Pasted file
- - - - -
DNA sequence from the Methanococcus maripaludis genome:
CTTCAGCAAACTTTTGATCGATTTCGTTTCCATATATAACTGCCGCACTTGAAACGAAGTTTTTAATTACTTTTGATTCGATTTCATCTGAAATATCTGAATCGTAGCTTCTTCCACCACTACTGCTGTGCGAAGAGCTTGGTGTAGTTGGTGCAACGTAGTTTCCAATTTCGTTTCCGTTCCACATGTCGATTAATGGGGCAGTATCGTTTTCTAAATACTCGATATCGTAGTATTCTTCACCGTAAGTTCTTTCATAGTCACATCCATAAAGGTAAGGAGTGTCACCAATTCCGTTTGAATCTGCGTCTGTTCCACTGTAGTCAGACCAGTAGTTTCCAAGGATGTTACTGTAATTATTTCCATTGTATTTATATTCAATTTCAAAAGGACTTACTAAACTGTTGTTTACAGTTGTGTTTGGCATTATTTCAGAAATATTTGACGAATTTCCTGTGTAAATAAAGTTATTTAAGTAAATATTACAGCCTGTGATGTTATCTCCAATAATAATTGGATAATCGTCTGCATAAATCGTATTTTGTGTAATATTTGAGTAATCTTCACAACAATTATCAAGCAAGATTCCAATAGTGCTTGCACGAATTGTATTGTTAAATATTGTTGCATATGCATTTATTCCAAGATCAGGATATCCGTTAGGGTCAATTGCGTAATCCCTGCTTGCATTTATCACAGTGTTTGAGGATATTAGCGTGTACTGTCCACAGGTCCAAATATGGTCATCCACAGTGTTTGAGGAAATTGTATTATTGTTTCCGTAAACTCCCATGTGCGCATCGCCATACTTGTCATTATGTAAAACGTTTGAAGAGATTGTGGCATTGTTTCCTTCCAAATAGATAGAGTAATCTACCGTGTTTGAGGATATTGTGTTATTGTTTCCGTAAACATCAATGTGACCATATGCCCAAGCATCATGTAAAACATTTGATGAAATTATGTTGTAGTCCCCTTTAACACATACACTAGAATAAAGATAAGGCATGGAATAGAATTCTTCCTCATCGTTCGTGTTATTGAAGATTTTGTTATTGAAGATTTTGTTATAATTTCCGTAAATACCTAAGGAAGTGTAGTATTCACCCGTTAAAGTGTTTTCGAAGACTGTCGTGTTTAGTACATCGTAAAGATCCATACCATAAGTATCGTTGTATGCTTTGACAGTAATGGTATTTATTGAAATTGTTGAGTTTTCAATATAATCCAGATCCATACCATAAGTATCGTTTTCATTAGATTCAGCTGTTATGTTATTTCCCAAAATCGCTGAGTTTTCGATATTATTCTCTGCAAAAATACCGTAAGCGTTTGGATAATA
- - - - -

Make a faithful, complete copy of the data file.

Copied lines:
DNA sequence from the Methanococcus maripaludis genome:
CTTCAGCAAACTTTTGATCGATTTCGTTTCCATATATAACTGCCGCACTTGAAACGAAGTTTTTAATTACTTTTGATTCGATTTCATCTGAAATATCTGAATCGTAGCTTCTTCCACCACTACTGCTGTGCGAAGAGCTTGGTGTAGTTGGTGCAACGTAGTTTCCAATTTCGTTTCCGTTCCACATGTCGATTAATGGGGCAGTATCGTTTTCTAAATACTCGATATCGTAGTATTCTTCACCGTAAGTTCTTTCATAGTCACATCCATAAAGGTAAGGAGTGTCACCAATTCCGTTTGAATCTGCGTCTGTTCCACTGTAGTCAGACCAGTAGTTTCCAAGGATGTTACTGTAATTATTTCCATTGTATTTATATTCAATTTCAAAAGGACTTACTAAACTGTTGTTTACAGTTGTGTTTGGCATTATTTCAGAAATATTTGACGAATTTCCTGTGTAAATAAAGTTATTTAAGTAAATATTACAGCCTGTGATGTTATCTCCAATAATAATTGGATAATCGTCTGCATAAATCGTATTTTGTGTAATATTTGAGTAATCTTCACAACAATTATCAAGCAAGATTCCAATAGTGCTTGCACGAATTGTATTGTTAAATATTGTTGCATATGCATTTATTCCAAGATCAGGATATCCGTTAGGGTCAATTGCGTAATCCCTGCTTGCATTTATCACAGTGTTTGAGGATATTAGCGTGTACTGTCCACAGGTCCAAATATGGTCATCCACAGTGTTTGAGGAAATTGTATTATTGTTTCCGTAAACTCCCATGTGCGCATCGCCATACTTGTCATTATGTAAAACGTTTGAAGAGATTGTGGCATTGTTTCCTTCCAAATAGATAGAGTAATCTACCGTGTTTGAGGATATTGTGTTATTGTTTCCGTAAACATCAATGTGACCATATGCCCAAGCATCATGTAAAACATTTGATGAAATTATGTTGTAGTCCCCTTTAACACATACACTAGAATAAAGATAAGGCATGGAATAGAATTCTTCCTCATCGTTCGTGTTATTGAAGATTTTGTTATTGAAGATTTTGTTATAATTTCCGTAAATACCTAAGGAAGTGTAGTATTCACCCGTTAAAGTGTTTTCGAAGACTGTCGTGTTTAGTACATCGTAAAGATCCATACCATAAGTATCGTTGTATGCTTTGACAGTAATGGTATTTATTGAAATTGTTGAGTTTTCAATATAATCCAGATCCATACCATAAGTATCGTTTTCATTAGATTCAGCTGTTATGTTATTTCCCAAAATCGCTGAGTTTTCGATATTATTCTCTGCAAAAATACCGTAAGCGTTTGGATAATA